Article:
Apr 27, 2011|
(USA) Directed by Catherine Hardwicke. Starring Amanda Seyfried, Gary Oldman, Julie Christie, Max Irons, Shiloh Fernandez, Virginia Madsen, Lukas Haas. Category IIA.
Who done it? Does our innocent heroine have a dark side? Which handsome, broody hunk will she choose to be with?—If there’s a universe in which these questions are remotely worth answering, it definitely doesn’t belong to Catherine Hardwicke’s utterly brainless, pointless and ludicrous rendition of the Grimms’ classic fairytale. In the universe of Hardwicke, who made the first “Twilight” three years ago, got fired from the sequels, then followed the exact same template in her even worse next project, “Red Riding Hood,” the only questions I find worth answering are “Why is she still in the business?” and “Is it too late for me to switch to a new career that doesn’t require me to sit through crap like this?”
This is certainly not the “Little Red Riding Hood” that your mom used to read to you before tucking you in—that wouldn’t be sexy and emo at all. Set in an isolated, wolf-plagued medieval village, “Red” stars Amanda Seyfried (What big eyes and red lips she has!) as the titular character, a young woman named Valerie who’s in love with childhood sweetheart, woodcutter Peter (Shiloh Fernandez), but is arranged by her mother (Virginia Madsen) to marry the wealthier blacksmith, Henry (Jeremy Irons’ son, Max). For centuries, villagers have been making livestock sacrifices to the wolf in exchange for peace, but one day, the beast suddenly breaks the agreement and kills Valerie’s older sister, which not only hinders Valerie and Peter’s plan of elopement, but also enrages the whole village.
Famous wolf-hunter (and secret psycho sadist) Father Solomon (Gary Oldman) is called in to help, and he surely makes an extravagant entrance by arriving in a carriage with a squad of buff men and a humungous iron elephant (don’t ask)—all of them decorated with stylishly gothic crucifixes, of course. He informs the folks that the wolf is in fact a werewolf, and he or she is living among them in human form. Paranoia creeps as villagers start turning against each other, and apparently the werewolf is someone close to Valerie. So could it be the dangerous Peter? Could it be the quiet Henry? Or—heaven forbid!—maybe Grandma (Julie Christie), who lives alone in a cabin deep in the woods and is always making that yucky soup?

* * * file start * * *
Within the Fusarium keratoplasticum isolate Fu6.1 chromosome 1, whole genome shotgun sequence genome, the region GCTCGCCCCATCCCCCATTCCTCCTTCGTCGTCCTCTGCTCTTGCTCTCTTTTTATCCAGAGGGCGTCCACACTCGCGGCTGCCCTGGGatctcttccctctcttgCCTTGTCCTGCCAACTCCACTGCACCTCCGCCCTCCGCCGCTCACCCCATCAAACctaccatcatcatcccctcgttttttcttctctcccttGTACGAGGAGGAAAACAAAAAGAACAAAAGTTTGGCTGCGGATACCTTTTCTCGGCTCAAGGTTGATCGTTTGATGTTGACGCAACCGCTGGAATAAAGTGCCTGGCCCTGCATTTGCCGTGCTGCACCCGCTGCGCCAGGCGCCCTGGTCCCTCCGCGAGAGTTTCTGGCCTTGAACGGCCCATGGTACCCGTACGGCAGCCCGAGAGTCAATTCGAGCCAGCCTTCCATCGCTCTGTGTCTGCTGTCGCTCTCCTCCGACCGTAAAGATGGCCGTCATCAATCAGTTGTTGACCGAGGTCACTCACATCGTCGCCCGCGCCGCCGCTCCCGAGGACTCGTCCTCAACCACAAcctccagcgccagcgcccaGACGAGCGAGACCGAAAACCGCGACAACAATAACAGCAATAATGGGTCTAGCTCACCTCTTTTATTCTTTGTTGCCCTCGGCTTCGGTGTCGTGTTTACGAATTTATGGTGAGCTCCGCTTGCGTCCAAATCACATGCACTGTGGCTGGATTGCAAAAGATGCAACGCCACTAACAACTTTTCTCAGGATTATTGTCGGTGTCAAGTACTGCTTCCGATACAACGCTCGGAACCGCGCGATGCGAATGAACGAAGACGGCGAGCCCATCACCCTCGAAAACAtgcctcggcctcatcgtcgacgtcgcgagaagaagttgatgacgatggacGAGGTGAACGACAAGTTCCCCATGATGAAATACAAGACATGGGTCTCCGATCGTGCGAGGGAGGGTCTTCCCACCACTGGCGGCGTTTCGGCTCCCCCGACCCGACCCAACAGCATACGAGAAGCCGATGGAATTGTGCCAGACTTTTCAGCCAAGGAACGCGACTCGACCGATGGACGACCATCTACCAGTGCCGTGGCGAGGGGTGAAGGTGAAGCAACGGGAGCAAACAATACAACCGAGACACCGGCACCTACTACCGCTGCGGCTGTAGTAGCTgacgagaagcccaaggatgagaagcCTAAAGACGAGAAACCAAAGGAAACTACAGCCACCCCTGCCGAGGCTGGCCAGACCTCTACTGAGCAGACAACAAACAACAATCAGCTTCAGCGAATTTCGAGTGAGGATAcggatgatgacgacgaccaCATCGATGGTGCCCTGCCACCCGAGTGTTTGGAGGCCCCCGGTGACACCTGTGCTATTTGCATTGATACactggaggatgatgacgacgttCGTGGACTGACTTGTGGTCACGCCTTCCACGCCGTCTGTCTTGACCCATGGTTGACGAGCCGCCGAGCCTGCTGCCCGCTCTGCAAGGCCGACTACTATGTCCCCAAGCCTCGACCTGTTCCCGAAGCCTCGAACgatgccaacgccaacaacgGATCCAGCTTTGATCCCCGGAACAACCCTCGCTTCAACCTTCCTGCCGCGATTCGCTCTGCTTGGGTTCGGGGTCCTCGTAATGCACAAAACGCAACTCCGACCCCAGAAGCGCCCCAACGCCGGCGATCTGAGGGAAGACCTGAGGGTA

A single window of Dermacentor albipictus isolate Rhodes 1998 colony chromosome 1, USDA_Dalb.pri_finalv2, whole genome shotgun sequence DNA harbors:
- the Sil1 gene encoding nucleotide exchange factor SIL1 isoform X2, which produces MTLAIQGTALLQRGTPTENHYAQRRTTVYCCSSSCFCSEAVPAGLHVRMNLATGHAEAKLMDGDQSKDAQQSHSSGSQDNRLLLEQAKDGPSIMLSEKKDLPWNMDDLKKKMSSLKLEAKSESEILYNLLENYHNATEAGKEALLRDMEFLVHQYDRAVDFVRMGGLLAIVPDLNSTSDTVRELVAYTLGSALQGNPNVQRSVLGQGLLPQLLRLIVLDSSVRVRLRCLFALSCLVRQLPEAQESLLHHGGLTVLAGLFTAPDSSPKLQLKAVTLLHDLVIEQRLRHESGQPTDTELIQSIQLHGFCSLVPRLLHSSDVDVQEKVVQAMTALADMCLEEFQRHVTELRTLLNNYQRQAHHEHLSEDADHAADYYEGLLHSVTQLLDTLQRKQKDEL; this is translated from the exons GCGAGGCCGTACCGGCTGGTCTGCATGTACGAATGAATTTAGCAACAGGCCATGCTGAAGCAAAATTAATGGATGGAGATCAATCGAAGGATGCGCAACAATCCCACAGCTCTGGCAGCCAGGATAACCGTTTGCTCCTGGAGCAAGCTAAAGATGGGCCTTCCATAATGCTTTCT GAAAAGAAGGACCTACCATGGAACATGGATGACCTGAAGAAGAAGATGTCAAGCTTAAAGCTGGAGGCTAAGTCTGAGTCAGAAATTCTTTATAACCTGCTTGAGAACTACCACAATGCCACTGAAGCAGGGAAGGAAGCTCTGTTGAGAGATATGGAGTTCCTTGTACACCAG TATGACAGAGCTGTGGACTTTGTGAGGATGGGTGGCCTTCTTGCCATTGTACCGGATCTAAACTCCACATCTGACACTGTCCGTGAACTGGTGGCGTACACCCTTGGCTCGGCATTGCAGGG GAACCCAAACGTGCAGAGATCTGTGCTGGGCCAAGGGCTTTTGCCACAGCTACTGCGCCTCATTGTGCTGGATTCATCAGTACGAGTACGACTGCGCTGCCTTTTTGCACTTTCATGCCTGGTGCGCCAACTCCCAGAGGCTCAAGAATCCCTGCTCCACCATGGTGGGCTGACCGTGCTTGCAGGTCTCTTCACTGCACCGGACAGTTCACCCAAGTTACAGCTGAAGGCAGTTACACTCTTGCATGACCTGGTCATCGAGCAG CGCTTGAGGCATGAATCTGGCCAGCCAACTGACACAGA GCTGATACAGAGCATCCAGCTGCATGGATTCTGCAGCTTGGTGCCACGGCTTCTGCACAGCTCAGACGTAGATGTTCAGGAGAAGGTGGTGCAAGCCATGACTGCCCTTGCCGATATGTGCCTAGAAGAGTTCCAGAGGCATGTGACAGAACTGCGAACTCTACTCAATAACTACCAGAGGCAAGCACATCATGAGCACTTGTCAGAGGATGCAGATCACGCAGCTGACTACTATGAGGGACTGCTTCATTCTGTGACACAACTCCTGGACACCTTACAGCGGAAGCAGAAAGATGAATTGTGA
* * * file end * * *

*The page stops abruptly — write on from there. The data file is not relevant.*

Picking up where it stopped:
Alas, no one bloody cares, actually. Buds of suspense don’t stand a chance in the storm of Hardwicke’s clumsy direction, largely intensified by an atrocious editing job, tactless handheld camerawork and most crucially, David Johnson’s completely amateur screenwriting effort. But wait, there’s still a love triangle for us to perv on, right? Just like Bella Swan, poor Valerie has to choose between two very attractive and devoted suitors, and the filmmaker clearly intends to electrify the audience with the smoldering desire between her good-looking stars, none of whom wear enough clothes for the wintry weather. Even that blood-red cloak is obviously employed as a symbol of womanhood—be it menstruation or the loss of virginity. But then again, all aphrodisiac potentials sink into a poorly imagined nympho daydream as the young leads start to deliver Johnson’s dreadfully awkward lines in the unbearably clichéd romance. It’s a shame that after “Thirteen” and “Lords of Dogtown,” Hardwicke decided to reset her career direction from making decent films with insights on teenage angst and rebellion, to whipping out big-budget, low-grade flicks to fulfill her own teenybopper fantasies.
“Red” does have a beautiful production design by Tom Sanders (Coppola’s “Dracula”) and capable actors such as Oldman and Christie, but they all become a massive waste in the end. The indie/electro music soundtrack is arguably well used, save maybe the part where the villagers dance to hip-hoppish tunes at what appears to be a heathen party. Sigh, and I thought “Twilight” was ridiculous.